The support for OS/2 2.1. (Personal Productivity) (Software Review) (Evaluation)
by Bradley M. Small
Last month, we took a close look at the power of OS/2. This month, we'll look at something equally important: third-party support for OS/2.
As we showed last month, OS/2 is highly compatible with Windows 3.1. The million-dollar question is how long OS/2 will be able to maintain Windows compatibility. IBM and Microsoft had a contract that involved each company's having access to the other's source code. This contract expired in September 1993. IBM will continue to be able to use the technology of 16-bit Windows (Windows 3.0 and 3.1) forever but will not have access to 32-bit Windows code (Windows NT) or any future version of Windows unless IBM and Microsoft renegotiate.
On the software side, OS/2 provides potential for growth. To start with, over 1700 OS/2 applications exist, both commercial and shareware. IBM will provide a list on request.
Will software continue to be written for OS/2? Peter Cohen, spreadsheet PR manager of Lotus Development, told me that Lotus is committed to developing for OS/2. "We've demonstrated this commitment with the [OS/2] products that we've delivered over the last few months." Lotus has released 32-bit OS/2 versions of cc:Mail, Lotus 1-2-3 2.0, Freelance Graphics, and Lotus Notes. And by the time this column goes to press, Lotus will have released Ami Pro for OS/2, making it the first company to have a full suite of OS/2 desktop applications.
WordPerfect has released and is shipping WordPerfect 5.2 for OS/2. It supports all of the features of the current DOS and Windows versions, and it comes with a 32-bit version of Grammatik for OS/2.
In the OS/2 version, WordPerfect adds the document summary to the file's detail view. There are other important features like drag-and-drop printing and document registration that give it advantages over other versions of the product.
WordPerfect for OS/2 is a Mirrors port of the Windows version. Mirrors is a library use for porting existing Window apps to 16-bit OS/2. Since the port is 16-bit rather than 32 bit, there is a performance hit However, this product is intended as an interim solution until the full 32-bit 6.0 version is developed sometime in 1994.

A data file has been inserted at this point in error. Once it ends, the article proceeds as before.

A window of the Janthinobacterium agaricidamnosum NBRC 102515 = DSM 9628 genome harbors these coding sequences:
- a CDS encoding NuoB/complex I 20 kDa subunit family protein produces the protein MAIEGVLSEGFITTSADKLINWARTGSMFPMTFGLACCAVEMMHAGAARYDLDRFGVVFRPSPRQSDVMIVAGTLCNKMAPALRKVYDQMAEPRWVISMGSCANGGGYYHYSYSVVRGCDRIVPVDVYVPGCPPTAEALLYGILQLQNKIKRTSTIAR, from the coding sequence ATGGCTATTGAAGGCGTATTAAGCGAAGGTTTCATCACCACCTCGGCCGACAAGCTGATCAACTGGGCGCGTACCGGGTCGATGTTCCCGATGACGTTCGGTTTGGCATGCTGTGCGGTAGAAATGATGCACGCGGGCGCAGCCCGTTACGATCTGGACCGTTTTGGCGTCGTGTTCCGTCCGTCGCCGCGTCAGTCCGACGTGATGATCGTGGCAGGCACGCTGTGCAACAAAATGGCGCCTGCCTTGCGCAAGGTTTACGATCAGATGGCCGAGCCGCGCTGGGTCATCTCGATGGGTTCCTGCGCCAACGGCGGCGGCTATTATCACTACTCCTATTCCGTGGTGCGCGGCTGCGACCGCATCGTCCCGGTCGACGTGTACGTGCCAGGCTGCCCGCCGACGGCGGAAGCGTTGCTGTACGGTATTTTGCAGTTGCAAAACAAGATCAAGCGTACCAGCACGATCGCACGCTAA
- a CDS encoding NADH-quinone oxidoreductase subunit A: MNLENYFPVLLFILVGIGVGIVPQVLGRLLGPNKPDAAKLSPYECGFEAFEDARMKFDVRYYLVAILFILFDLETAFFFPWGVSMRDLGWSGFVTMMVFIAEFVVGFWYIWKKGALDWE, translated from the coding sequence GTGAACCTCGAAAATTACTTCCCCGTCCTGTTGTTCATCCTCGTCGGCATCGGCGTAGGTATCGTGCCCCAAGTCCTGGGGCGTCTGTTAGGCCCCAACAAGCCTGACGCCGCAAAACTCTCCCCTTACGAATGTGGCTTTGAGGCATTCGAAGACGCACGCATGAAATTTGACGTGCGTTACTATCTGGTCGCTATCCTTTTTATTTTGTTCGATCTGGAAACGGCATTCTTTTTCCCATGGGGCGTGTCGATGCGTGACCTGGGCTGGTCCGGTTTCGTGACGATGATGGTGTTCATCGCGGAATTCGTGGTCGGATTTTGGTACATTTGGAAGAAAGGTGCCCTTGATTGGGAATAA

Another important OS/2 developer is DeScribe, maker of the OS/2 word processor of the same name. DeScribe is a 32-bit product boasting many of the same features as the high-end DOS and Windows word processors and a few special features all its own. DeScribe has been available for OS/2 since version 1.1.
Hilgraeve has the top-selling communications product for OS/2, HyperAccess 5 3.1. It boasts network support (giving you the ability to use shared modems over a LAN), all of the popular download protocols, scripting with script learning, and many other features. Using host mode, you can control the host computer and even run DOS and OS/2 text-mode applications over the telephone lines from a remote computer.
Stac Electronics, the creator of Stacker, has released version 3.1 for OS/2 FAT systems. It provides on-the-fly file compression. It comes with both OS/2 and DOS drivers. Currently, OS/2 can't read PC-DOS or DOS 6 compressed volumes. Stac Electronics offers a special package for owners of DOS 6 that includes a conversion utility to convert DoubleSpace volumes to Stacker volumes which are readable under both DOS and OS/2.
Soft Touch Systems make a set of file- and disk-related tools called the GamaTech Tools. This is an essential package for OS/2. It handles both HPFS (the optional High Performance File System for OS/2) and FAT (the standard DOS file system). These utilities optimize, repair, and provide general maintenance for files and disks. They also provide file locking, system protection against boot-sector modification, and more.
Of course, Borland International has released an excellent OS/2 2.0 C/C++ compiler (a COMPUTE Choice Award finalist). Borland is currently working on an upgrade for the added functionality of OS/2 2.1. With the popularity of Borland development tools, more applications should soon appear as a result of Borland's interest in the operating system.
An indispensable book on getting the most out of OS/2 is OS/2 2.1 Unleashed by David Moskowitz, David Kerr, and others (published by Sams, 11711 North College, Carmel, Indiana 46032);
The major drawbacks of OS/2 are the question of future Windows compatibility and the hardware demands. With Windows-to-OS/2 ports becoming commonplace, perhaps compatibility isn't so much of an issue anymore.
On the hardware front, OS/2 requires at least a 386 and 4MB of RAM as well as 15MB to 40MB of disk space for installation. This is the minimum that will provide you with all of OS/2's capabilities. As you add more memory, you'll see more speed and efficiency. When you consider the requirements for Windows NT, OS/2's requirements are modest by comparison.